In this morning's news...
States Wary of Debt Deal
President Obama announced last night that leaders of the Democratic and Republican parties in both the House and Senate have come to a deal to avert a default on the national debt. As the Associated Press reports, the deal will likely inflict fiscal pain on states still struggling to recover from the recession:
Although the details of the spending cuts to states remain unclear, lawmakers from both parties have discussed the need to cut or impose caps on so-called discretionary spending over the next decade. That could mean wide-ranging cuts in federal aid to states, affecting everything from the Head Start school readiness program, Meals on Wheels and worker-training initiatives to funding for transit agencies and education grants that serve disabled children. There also is concern among governors, state lawmakers and state agency heads that Congress will make deep reductions or changes in federal aid for health services for needy people, most notably through Medicaid. That could shift more of the costs onto states already having trouble balancing their budgets.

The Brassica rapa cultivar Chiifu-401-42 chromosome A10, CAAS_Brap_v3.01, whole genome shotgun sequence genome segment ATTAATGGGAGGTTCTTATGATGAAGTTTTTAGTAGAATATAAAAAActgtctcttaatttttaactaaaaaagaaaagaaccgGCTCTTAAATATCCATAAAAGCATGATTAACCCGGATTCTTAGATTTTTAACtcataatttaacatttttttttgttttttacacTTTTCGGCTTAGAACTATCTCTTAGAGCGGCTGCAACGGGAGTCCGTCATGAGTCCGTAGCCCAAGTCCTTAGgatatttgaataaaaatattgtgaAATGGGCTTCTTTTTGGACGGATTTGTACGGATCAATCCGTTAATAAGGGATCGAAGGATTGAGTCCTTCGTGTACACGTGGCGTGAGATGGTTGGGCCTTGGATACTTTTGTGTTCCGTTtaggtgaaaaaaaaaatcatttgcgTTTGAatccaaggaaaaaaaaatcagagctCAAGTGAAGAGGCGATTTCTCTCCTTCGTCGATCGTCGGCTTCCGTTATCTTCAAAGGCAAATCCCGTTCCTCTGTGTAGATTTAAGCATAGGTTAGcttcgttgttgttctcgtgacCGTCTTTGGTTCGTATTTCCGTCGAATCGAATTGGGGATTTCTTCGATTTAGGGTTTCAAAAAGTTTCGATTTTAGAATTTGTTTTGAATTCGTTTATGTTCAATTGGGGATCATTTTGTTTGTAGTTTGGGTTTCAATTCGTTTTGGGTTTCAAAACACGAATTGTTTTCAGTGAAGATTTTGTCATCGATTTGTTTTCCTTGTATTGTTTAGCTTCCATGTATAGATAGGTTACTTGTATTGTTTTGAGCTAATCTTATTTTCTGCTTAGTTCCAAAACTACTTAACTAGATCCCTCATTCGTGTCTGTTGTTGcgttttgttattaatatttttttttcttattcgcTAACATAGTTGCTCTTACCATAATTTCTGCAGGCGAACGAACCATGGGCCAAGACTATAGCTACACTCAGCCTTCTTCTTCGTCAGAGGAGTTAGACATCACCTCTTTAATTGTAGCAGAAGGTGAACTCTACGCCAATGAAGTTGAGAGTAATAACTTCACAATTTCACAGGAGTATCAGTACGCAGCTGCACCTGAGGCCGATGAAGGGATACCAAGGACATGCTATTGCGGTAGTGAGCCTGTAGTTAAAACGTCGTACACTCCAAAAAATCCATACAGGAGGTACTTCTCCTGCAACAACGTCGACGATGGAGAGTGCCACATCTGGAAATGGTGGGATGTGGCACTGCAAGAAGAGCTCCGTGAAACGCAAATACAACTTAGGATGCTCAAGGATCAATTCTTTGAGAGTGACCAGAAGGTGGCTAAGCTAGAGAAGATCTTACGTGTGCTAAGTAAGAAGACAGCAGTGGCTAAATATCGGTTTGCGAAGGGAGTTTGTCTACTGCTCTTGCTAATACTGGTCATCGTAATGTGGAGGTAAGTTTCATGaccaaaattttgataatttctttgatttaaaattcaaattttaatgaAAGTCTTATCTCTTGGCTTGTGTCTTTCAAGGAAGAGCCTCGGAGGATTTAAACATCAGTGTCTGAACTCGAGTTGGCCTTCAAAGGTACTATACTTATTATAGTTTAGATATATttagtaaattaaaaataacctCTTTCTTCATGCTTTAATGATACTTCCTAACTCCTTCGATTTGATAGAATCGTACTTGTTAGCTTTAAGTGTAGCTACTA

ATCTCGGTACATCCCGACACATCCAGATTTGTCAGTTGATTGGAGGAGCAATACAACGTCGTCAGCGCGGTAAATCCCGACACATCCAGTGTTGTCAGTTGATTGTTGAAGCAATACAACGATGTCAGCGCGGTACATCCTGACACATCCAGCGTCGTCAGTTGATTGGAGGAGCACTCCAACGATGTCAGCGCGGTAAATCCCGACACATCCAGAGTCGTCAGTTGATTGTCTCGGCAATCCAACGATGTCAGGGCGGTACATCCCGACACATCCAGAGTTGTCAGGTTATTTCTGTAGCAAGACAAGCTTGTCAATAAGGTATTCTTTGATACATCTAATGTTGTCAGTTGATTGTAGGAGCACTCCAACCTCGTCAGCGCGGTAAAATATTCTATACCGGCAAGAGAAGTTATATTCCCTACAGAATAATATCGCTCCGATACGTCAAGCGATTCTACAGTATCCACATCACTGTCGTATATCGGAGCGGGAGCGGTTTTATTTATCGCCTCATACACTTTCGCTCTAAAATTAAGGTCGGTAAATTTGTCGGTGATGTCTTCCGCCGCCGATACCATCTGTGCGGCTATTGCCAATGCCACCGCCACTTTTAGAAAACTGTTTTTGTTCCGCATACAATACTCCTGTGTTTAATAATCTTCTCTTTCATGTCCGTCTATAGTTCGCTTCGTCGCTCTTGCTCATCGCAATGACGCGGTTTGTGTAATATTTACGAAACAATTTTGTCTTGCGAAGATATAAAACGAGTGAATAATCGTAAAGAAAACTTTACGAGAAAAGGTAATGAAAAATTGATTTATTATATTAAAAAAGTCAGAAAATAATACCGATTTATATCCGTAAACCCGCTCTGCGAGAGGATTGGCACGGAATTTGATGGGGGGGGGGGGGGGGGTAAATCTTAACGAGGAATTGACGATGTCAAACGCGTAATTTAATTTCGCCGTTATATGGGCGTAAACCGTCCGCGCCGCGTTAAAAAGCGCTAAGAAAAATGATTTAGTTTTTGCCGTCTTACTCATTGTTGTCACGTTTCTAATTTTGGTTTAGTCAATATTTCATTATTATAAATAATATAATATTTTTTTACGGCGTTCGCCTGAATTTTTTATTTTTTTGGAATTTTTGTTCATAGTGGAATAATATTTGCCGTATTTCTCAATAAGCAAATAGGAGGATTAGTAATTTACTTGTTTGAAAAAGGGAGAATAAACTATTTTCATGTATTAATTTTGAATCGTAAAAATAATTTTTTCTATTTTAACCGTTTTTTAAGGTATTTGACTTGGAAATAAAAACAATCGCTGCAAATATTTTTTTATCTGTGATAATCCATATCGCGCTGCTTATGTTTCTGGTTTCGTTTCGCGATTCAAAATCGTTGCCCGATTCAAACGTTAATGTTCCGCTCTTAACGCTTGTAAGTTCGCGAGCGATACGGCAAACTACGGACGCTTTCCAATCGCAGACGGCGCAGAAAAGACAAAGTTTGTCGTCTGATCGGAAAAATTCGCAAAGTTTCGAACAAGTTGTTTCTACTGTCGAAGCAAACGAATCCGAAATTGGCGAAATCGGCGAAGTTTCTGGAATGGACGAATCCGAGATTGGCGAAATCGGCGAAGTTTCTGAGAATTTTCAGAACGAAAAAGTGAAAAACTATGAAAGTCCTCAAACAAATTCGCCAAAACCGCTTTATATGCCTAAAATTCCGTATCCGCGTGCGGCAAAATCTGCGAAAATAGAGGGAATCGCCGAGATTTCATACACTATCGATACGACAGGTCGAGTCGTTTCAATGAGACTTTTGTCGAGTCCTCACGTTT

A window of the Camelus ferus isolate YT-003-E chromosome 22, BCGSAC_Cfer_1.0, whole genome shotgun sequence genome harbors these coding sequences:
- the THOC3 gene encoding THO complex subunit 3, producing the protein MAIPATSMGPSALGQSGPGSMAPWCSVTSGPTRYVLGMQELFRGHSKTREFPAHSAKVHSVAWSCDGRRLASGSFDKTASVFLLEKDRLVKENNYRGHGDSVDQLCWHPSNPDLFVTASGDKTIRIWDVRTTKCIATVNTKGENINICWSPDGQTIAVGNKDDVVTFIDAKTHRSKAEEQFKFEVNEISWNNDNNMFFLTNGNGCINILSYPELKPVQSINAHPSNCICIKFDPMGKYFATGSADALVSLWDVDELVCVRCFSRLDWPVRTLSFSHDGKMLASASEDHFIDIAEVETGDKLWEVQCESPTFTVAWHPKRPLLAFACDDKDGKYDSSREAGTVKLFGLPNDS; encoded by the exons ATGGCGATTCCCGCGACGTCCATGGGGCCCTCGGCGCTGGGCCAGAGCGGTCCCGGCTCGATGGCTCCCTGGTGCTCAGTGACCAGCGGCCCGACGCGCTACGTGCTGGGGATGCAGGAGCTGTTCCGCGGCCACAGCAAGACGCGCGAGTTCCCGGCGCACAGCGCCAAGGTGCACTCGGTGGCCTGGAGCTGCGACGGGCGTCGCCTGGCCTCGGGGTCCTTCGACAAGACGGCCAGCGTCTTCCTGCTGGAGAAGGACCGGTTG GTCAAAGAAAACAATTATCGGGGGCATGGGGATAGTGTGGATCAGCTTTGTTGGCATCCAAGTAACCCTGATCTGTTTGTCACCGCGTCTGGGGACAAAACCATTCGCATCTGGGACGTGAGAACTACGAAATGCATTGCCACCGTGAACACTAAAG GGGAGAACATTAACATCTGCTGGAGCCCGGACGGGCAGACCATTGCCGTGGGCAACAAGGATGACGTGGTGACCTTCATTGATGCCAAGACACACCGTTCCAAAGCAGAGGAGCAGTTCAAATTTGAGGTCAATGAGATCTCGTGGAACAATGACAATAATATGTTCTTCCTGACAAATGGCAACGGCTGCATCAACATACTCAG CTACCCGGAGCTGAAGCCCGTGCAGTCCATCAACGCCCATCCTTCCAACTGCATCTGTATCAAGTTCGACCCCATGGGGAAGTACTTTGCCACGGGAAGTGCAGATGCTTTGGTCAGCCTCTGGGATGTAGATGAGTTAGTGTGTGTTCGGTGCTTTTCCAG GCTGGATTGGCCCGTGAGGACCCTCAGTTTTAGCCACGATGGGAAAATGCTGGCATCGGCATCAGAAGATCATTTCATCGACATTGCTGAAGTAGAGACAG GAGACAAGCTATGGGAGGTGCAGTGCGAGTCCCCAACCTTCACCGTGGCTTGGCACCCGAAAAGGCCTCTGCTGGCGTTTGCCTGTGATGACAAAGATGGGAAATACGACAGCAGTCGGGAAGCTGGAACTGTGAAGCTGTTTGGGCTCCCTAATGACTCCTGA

Organizers of a recall petition against Governor Snyder have until Friday to collect more than 800,000 signatures to put the issue on the November ballot. “The recall campaign is being led by groups that claim Snyder’s policies are hurting Michiganders. Recall critics accuse the petition drive organizers of just trying to reverse the voters’ decision last year,” Steve Carmody reports. Tom Bryant, the recall campaign spokesman, says petition circulators will be at polling places across the state tomorrow to gather more signatures for the recall petition.
Pontiac Turns Over Police
The Pontiac Police Department is about to close, making way for the Oakland County sheriff to take over law enforcement in the financially challenged southeastern Michigan community, the Associated Press reports. From the AP:
The sheriff's department says the official changeover happened at 11 p.m. Sunday. The city of 58,000 is under the control of state-appointed emergency financial manager Michael Stampfler. He proposed eliminating Pontiac's police force last year. Hiring the sheriff's department to do the job is expected to save about $2 million each year.